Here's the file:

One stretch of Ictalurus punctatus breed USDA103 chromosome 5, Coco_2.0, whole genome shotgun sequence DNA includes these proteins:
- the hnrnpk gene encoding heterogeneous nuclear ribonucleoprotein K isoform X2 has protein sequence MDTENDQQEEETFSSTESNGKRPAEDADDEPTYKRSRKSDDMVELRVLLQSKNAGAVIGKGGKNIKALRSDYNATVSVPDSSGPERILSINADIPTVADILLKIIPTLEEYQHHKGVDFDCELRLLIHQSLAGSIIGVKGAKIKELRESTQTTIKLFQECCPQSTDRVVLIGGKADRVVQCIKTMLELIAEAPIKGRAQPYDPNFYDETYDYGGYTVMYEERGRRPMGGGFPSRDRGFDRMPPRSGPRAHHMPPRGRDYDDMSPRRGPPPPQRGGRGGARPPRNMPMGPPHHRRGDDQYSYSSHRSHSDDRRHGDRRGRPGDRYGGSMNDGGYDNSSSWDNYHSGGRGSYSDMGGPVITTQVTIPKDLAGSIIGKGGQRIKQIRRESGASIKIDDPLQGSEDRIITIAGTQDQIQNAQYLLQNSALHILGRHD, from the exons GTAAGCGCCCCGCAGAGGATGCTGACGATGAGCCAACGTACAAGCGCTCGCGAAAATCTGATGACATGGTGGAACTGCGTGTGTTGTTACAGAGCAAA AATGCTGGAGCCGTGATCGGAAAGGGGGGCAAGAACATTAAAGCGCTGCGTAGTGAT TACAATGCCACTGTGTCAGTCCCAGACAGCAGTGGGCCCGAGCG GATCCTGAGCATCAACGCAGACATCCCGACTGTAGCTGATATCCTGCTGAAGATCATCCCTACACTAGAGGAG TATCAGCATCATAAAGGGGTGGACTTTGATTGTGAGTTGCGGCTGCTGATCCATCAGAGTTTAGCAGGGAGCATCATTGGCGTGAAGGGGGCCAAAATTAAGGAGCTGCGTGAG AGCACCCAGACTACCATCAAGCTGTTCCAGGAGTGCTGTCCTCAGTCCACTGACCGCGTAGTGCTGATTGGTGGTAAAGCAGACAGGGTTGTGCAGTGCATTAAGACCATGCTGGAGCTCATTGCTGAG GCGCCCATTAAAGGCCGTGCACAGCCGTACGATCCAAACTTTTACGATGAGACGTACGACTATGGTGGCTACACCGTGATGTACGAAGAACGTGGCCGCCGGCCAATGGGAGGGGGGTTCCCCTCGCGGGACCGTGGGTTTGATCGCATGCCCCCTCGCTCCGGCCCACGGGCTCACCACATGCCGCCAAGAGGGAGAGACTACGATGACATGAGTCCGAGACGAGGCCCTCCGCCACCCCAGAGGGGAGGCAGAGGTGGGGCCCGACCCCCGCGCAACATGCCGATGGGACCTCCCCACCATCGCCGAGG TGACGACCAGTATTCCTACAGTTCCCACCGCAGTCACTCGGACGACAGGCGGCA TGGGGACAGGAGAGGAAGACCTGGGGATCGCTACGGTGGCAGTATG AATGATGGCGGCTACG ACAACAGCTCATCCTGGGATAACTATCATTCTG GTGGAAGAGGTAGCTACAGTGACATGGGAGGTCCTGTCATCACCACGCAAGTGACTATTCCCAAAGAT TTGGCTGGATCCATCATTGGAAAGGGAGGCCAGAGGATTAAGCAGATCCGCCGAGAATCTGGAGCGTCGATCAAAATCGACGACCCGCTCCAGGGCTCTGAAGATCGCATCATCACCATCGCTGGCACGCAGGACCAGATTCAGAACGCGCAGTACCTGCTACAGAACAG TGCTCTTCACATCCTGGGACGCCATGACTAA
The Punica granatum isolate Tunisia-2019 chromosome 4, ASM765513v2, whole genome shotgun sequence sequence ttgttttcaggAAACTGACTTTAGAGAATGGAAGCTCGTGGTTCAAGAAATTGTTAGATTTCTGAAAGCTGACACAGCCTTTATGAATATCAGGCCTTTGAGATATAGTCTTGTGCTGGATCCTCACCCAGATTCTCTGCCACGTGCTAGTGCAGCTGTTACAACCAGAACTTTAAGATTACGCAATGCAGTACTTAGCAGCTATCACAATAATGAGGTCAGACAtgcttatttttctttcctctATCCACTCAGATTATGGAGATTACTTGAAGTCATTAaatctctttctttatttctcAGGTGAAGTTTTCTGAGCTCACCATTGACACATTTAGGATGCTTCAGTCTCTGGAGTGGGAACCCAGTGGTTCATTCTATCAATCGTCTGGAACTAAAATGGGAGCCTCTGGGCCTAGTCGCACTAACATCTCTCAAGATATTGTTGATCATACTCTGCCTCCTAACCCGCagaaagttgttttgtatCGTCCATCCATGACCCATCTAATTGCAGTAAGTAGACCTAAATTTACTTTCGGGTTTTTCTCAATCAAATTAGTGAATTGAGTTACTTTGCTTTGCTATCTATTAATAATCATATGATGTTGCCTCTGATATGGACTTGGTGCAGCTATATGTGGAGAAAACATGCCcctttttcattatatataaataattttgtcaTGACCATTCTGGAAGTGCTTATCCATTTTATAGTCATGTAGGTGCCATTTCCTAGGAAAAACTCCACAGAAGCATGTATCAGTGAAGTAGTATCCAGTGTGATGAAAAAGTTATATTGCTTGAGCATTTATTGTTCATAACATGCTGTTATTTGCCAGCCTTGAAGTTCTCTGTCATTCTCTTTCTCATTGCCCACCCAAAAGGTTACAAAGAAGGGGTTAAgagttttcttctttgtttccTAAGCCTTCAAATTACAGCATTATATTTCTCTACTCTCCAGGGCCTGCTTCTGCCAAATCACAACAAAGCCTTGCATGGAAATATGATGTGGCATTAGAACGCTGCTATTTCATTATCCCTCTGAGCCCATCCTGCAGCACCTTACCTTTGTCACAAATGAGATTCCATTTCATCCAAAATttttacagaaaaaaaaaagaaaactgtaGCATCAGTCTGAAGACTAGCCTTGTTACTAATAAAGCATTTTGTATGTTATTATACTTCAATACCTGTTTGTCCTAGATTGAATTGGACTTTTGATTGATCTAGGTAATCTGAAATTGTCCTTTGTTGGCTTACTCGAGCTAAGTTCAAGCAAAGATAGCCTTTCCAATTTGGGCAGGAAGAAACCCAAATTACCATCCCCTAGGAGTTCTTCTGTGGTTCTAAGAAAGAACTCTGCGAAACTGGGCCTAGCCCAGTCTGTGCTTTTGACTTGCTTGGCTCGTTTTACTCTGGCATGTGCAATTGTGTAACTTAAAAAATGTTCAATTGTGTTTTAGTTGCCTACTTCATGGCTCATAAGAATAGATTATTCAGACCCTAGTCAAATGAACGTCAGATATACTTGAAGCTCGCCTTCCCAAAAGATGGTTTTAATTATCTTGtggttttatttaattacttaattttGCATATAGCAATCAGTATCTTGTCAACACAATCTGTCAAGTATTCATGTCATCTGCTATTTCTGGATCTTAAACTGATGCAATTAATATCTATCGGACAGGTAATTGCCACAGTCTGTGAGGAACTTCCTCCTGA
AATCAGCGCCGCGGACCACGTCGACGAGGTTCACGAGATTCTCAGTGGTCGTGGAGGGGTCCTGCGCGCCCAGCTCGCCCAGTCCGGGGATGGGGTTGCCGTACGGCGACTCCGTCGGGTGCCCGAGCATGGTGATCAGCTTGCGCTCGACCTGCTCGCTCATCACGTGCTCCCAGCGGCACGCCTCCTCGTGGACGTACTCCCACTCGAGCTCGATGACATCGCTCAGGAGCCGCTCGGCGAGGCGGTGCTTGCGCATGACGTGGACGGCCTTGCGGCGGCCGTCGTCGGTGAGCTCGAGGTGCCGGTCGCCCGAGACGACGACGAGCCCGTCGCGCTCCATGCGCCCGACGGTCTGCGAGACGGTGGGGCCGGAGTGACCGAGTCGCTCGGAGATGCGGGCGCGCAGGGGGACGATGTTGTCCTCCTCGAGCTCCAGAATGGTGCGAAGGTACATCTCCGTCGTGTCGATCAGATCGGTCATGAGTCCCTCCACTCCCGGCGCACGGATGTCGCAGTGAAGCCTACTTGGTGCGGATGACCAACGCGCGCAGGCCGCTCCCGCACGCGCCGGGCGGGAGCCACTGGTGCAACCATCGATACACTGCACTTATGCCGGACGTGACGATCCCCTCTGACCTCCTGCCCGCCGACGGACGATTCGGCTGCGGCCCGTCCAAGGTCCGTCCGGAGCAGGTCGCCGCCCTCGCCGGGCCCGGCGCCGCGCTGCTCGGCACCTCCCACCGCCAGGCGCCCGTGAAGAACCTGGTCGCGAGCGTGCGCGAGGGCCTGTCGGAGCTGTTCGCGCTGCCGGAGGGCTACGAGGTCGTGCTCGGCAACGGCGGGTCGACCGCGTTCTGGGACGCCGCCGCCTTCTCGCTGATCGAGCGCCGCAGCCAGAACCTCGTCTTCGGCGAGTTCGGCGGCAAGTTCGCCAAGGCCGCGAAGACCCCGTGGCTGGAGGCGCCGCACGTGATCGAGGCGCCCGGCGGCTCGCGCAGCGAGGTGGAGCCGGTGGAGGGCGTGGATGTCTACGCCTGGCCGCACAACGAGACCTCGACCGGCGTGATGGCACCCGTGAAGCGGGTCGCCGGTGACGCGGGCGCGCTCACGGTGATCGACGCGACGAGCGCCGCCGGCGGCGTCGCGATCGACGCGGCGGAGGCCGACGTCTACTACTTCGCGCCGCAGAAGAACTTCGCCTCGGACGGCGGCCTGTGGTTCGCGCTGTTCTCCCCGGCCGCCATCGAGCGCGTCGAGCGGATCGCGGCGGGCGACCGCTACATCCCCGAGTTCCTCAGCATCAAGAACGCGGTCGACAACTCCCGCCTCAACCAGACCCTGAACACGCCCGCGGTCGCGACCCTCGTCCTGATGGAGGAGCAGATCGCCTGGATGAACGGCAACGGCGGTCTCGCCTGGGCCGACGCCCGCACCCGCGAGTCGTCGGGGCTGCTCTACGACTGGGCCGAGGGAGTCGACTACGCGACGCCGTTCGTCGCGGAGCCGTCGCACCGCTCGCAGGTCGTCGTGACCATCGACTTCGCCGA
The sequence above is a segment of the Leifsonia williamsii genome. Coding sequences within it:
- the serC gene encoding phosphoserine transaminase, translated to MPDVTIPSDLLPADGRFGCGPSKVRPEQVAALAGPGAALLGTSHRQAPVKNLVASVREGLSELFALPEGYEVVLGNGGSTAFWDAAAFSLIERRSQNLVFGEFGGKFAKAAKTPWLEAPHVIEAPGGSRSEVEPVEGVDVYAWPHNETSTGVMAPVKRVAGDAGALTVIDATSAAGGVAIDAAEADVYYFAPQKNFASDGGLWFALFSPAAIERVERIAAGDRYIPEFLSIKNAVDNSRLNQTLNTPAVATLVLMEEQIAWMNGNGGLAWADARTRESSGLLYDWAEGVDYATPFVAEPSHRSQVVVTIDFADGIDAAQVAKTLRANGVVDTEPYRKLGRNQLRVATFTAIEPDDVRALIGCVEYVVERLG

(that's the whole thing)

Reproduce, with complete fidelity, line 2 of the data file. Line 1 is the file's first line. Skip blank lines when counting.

- the hnrnpk gene encoding heterogeneous nuclear ribonucleoprotein K isoform X2 has protein sequence MDTENDQQEEETFSSTESNGKRPAEDADDEPTYKRSRKSDDMVELRVLLQSKNAGAVIGKGGKNIKALRSDYNATVSVPDSSGPERILSINADIPTVADILLKIIPTLEEYQHHKGVDFDCELRLLIHQSLAGSIIGVKGAKIKELRESTQTTIKLFQECCPQSTDRVVLIGGKADRVVQCIKTMLELIAEAPIKGRAQPYDPNFYDETYDYGGYTVMYEERGRRPMGGGFPSRDRGFDRMPPRSGPRAHHMPPRGRDYDDMSPRRGPPPPQRGGRGGARPPRNMPMGPPHHRRGDDQYSYSSHRSHSDDRRHGDRRGRPGDRYGGSMNDGGYDNSSSWDNYHSGGRGSYSDMGGPVITTQVTIPKDLAGSIIGKGGQRIKQIRRESGASIKIDDPLQGSEDRIITIAGTQDQIQNAQYLLQNSALHILGRHD, from the exons GTAAGCGCCCCGCAGAGGATGCTGACGATGAGCCAACGTACAAGCGCTCGCGAAAATCTGATGACATGGTGGAACTGCGTGTGTTGTTACAGAGCAAA AATGCTGGAGCCGTGATCGGAAAGGGGGGCAAGAACATTAAAGCGCTGCGTAGTGAT TACAATGCCACTGTGTCAGTCCCAGACAGCAGTGGGCCCGAGCG GATCCTGAGCATCAACGCAGACATCCCGACTGTAGCTGATATCCTGCTGAAGATCATCCCTACACTAGAGGAG TATCAGCATCATAAAGGGGTGGACTTTGATTGTGAGTTGCGGCTGCTGATCCATCAGAGTTTAGCAGGGAGCATCATTGGCGTGAAGGGGGCCAAAATTAAGGAGCTGCGTGAG AGCACCCAGACTACCATCAAGCTGTTCCAGGAGTGCTGTCCTCAGTCCACTGACCGCGTAGTGCTGATTGGTGGTAAAGCAGACAGGGTTGTGCAGTGCATTAAGACCATGCTGGAGCTCATTGCTGAG GCGCCCATTAAAGGCCGTGCACAGCCGTACGATCCAAACTTTTACGATGAGACGTACGACTATGGTGGCTACACCGTGATGTACGAAGAACGTGGCCGCCGGCCAATGGGAGGGGGGTTCCCCTCGCGGGACCGTGGGTTTGATCGCATGCCCCCTCGCTCCGGCCCACGGGCTCACCACATGCCGCCAAGAGGGAGAGACTACGATGACATGAGTCCGAGACGAGGCCCTCCGCCACCCCAGAGGGGAGGCAGAGGTGGGGCCCGACCCCCGCGCAACATGCCGATGGGACCTCCCCACCATCGCCGAGG TGACGACCAGTATTCCTACAGTTCCCACCGCAGTCACTCGGACGACAGGCGGCA TGGGGACAGGAGAGGAAGACCTGGGGATCGCTACGGTGGCAGTATG AATGATGGCGGCTACG ACAACAGCTCATCCTGGGATAACTATCATTCTG GTGGAAGAGGTAGCTACAGTGACATGGGAGGTCCTGTCATCACCACGCAAGTGACTATTCCCAAAGAT TTGGCTGGATCCATCATTGGAAAGGGAGGCCAGAGGATTAAGCAGATCCGCCGAGAATCTGGAGCGTCGATCAAAATCGACGACCCGCTCCAGGGCTCTGAAGATCGCATCATCACCATCGCTGGCACGCAGGACCAGATTCAGAACGCGCAGTACCTGCTACAGAACAG TGCTCTTCACATCCTGGGACGCCATGACTAA